Oh, that made me furious in an Anne Stuart I read (part of). The heroine is constantly being described as big, even a little ungainly with all the flesh on her big frame, she's super self-conscious about it, blah blah blah--it's a huge deal. When we finally get numbers, we find out that she's 5'7" and weighs... 135 pounds.

Uh, no. 135 is actually what the government considers standard weight for that height. I pay attention to this because I am 5'7" and a half, and I was actually on the skinny side at 135. So no, 135 pounds on a 5'7" frame is not going to look like some kind of Rubenesque Amazon. I stopped reading the book at that point.

I remember reading a story where the heroine was described in such a way that the mental picture you would get of her was "just this side of a blue whale" huge.  Every sentence that lead up to her height and weight being mentioned described her with disgust - pasty flesh, sagging body, breaking the concrete when she walked descriptions.

So then the author mentioned her actual height and weight.  5'4" and around 190-220 lbs.  While that is larger than normal by government standards, it isn't really all that large.  And definitely she could not have saved the day the way she did, as she didn't have the size for it.  It ended up being the last thing I ever read by that author.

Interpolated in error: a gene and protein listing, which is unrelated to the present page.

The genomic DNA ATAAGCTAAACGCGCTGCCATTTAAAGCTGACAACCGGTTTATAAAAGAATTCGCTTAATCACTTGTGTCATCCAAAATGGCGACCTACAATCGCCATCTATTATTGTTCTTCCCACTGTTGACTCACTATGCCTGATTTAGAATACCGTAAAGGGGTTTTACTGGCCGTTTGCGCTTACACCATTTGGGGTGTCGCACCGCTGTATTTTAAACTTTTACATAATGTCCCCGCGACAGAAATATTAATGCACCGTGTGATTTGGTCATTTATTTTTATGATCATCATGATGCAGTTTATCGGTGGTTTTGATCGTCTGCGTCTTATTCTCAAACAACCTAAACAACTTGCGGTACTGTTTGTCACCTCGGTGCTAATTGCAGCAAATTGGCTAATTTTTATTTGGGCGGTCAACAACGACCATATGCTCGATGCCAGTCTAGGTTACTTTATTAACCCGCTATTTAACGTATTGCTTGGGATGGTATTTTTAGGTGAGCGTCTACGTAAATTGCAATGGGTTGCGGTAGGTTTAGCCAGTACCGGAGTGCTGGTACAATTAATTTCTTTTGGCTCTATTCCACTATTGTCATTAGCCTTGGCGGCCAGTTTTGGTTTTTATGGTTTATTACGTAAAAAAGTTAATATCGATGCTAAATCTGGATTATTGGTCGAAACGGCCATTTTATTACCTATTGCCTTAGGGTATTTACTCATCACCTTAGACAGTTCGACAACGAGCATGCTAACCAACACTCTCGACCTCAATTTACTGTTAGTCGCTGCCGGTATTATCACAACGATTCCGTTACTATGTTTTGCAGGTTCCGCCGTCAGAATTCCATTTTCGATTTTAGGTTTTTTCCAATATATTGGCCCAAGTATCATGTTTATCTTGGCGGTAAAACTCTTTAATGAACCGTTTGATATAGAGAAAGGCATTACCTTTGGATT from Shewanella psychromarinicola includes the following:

I'm 205 pounds and 4'11". I'm here to tell you that, though I am certainly, ahem, curvy, I'm hardly breaking concrete. A woman who's 5 inches taller than I am wouldn't even really register as fat to me. That author was an idiot.
"It takes a great deal of courage to stand up to your enemies, but even more to stand up to your friends" - Harry Potter


Allyson

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Re: Reading/Book Pet Peeves
« Reply #1332 on: September 11, 2013, 01:45:46 AM »
In general I think giving specific numbers for height and *especially* weight is unnecessary, and often a bad idea, for these reasons. Everyone will develop their own mental picture of "tall and athletic" or "small and curvy" without the author needing to spell it out. I had a similar experience to some readers above when reading about a supposedly really fit, muscular policewoman who was 5'9 and 125 lbs. It threw me because I picture that as quite skinny. Another person might not think so. But if the author had just stuck to "taller than average and in really good shape" that would have worked better, I think. It doesn't really *add* anything to my experience to get driver's-license style descriptions.